Having Anissa free of seizures for an entire year enabled her such freedom to run, play and learn. So, when seizures returned, due to the flu she contracted while at school, our faith was sorely tried. The unpredictable effects of the seizures required someone to be with her at all times, whether awake or asleep. It was during this time that several new drugs for epilepsy were approved by the Food and Drug Administration (FDA), bringing new areas for us to explore.
After the second dose of the drug, Clonopin (clonazepam), Anissa went wild, kicking, screaming and thrashing her arms to strike anything that moved. It was necessary for us to physically restrain her until such actions subsided.
When a drug alleviated one type of seizure, other types would manifest. Behavior problems, fearfulness and confusion resulted. Another example came when Mysoline (primidone) was given to her on a trial basis. One day, I heard Anissa’s terrified voice coming from the bathroom. Rushing in, I found her standing on top of the toilet seat looking around in a bizarre state of confusion.
Whether from the drugs or the seizures, only God knows for sure, but it became increasingly difficult to cope with Anissa’s behavior. She became self-destructive, pulling out her hair, picking out her toenails, etc., and in sudden bursts of rebellion and anger destroyed anything in her sight. The perverse behavior became so magnified that, in comparison, the seizures now seemed minor.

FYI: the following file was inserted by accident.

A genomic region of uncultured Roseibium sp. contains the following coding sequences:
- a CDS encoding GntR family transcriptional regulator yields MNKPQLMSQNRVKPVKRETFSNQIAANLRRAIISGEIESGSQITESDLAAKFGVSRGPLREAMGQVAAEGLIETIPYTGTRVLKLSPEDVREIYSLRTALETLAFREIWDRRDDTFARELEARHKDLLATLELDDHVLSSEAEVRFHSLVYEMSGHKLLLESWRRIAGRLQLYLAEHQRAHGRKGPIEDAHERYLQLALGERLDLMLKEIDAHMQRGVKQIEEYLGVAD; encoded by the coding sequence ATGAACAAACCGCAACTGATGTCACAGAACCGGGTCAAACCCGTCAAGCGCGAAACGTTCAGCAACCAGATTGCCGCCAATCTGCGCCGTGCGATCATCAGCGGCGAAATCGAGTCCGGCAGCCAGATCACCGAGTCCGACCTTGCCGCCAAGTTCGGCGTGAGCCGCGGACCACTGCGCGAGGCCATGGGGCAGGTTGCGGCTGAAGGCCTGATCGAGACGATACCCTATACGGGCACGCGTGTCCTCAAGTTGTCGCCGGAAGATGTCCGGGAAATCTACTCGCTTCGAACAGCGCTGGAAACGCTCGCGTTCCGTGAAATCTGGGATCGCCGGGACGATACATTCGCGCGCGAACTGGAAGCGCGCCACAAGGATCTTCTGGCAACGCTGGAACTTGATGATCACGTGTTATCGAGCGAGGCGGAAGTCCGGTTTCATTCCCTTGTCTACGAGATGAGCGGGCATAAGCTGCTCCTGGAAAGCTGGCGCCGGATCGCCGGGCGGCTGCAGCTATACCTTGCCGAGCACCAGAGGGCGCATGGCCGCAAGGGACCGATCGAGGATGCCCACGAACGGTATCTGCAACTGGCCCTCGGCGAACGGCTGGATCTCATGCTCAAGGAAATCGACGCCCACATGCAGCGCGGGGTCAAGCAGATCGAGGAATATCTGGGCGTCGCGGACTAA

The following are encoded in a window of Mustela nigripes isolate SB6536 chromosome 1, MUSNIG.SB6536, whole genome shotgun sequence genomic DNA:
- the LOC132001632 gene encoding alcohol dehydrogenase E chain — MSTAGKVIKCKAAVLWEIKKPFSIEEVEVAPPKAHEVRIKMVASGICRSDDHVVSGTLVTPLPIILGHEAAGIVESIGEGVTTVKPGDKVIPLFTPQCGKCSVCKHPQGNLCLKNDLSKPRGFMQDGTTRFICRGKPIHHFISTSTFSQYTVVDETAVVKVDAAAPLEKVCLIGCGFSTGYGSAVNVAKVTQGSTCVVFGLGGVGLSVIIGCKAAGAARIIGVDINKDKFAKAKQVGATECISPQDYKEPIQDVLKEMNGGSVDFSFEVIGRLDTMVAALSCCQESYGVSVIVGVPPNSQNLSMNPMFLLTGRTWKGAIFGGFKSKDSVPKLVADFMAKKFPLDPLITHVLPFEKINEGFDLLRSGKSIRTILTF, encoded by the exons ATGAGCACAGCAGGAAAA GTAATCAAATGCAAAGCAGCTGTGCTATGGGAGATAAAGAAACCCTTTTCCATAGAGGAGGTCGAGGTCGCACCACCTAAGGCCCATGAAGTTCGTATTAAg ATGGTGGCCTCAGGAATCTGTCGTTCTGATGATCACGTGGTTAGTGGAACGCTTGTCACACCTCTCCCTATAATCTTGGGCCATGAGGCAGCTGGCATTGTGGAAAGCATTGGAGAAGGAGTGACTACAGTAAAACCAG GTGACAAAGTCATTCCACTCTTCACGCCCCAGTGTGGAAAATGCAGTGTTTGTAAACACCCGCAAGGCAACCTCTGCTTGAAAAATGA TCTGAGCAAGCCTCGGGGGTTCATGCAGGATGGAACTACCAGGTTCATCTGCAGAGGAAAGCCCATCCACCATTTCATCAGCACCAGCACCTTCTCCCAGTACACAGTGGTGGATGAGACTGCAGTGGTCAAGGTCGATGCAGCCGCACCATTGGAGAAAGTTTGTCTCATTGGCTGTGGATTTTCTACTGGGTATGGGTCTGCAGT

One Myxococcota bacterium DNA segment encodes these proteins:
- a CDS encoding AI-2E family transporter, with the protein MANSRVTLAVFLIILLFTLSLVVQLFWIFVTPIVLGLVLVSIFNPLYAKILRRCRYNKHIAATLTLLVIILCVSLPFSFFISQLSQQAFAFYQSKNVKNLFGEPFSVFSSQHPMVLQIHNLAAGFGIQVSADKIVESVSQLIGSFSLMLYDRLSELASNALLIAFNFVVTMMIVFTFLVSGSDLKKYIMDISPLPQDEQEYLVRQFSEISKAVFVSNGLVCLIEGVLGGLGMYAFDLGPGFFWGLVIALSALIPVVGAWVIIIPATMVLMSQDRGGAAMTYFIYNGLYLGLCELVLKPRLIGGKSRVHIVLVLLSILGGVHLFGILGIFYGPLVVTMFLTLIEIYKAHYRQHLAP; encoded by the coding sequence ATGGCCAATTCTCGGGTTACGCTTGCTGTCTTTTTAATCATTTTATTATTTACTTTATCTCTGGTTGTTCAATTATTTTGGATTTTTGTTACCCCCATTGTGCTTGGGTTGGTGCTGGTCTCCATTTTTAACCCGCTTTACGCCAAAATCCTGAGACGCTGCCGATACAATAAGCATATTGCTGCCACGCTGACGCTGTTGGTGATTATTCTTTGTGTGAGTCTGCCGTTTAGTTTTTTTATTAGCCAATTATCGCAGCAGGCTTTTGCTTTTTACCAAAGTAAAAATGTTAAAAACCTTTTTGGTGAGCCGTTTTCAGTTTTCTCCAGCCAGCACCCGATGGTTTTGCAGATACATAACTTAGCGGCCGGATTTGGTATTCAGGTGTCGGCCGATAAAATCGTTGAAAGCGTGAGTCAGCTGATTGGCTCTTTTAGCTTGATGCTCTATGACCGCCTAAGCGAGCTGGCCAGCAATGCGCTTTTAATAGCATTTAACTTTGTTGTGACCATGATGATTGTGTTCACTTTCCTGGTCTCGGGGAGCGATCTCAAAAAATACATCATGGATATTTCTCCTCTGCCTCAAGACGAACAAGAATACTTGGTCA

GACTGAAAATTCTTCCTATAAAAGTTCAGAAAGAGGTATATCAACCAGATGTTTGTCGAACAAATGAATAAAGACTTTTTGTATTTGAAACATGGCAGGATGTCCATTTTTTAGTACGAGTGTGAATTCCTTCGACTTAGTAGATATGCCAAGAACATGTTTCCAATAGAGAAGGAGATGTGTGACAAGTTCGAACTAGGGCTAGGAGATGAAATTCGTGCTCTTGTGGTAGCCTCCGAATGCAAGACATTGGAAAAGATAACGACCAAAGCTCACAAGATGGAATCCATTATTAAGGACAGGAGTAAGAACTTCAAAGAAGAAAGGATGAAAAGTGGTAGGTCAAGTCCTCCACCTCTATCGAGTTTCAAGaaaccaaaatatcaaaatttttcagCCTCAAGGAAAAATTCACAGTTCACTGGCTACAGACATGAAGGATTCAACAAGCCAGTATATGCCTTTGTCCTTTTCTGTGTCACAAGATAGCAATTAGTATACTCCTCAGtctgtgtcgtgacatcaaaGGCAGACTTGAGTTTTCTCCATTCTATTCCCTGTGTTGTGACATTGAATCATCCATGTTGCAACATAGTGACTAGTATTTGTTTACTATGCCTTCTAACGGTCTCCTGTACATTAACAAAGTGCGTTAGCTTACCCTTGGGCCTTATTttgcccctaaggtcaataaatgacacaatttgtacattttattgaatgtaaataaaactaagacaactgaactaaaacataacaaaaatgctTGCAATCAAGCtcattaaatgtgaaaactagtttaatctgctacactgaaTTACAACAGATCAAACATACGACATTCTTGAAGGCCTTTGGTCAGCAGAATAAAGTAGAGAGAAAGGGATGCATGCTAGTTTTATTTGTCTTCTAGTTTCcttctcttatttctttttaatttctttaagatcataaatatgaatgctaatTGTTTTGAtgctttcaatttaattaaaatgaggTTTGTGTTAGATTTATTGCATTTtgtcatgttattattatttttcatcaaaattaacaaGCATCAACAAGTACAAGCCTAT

Whenever Anissa accompanied me to a store, I found myself thinking that it would be easier if her physical features pointed out to others that she was mentally handicapped. By the “dirty looks” I sometimes got, I realized that to a casual observer she must have appeared to be just a “spoiled brat.” The words that Anissa’s neurologist spoke years earlier kept coming to my mind, that she would require very strict discipline — to the point that others not understanding the situation would consider the discipline abusive.
My faith was challenged over and over again. I had to overcome the fear of taking Anissa out in public and also stop worrying about what other people might think. I learned from experience that when I allowed fear to overpower me, it didn’t take long for Anissa to win the battle! Therefore, I made up my mind that even if she needed physical restraint to the point of my actually holding her down on the floor while in a store to keep her from destructive behavior, then I would do so. The test came while grocery shopping! I laid her on the floor, hovered over her, fervently praying in quietness, as I attempted to shut out the glare of the people. From that day on, when out in public, she listened without requiring such severe restraints.
“And Jesus answered and said to them, ‘Have faith in God.’ For assuredly, I say to you, whoever says to this mountain, ‘Be removed and be cast into the sea,’ and does not doubt in his heart, but believes that those things he says will come to pass, he will have whatever he says. Therefore I say unto you, whatever things you ask when ye pray, believe that you receive them, and you will have them.”
Mark 11:22-24 NKJV
The Lord had given me the courage I needed to face the giant of fear, reminding me of the Biblical account when David faced Goliath – he believed God for the victory. During the past ten years of Anissa’s life, I had witnessed over and over again His Excellent Grace, thus enabling me also to believe for a victory!
To contact Anissa’s mother email email@example.com
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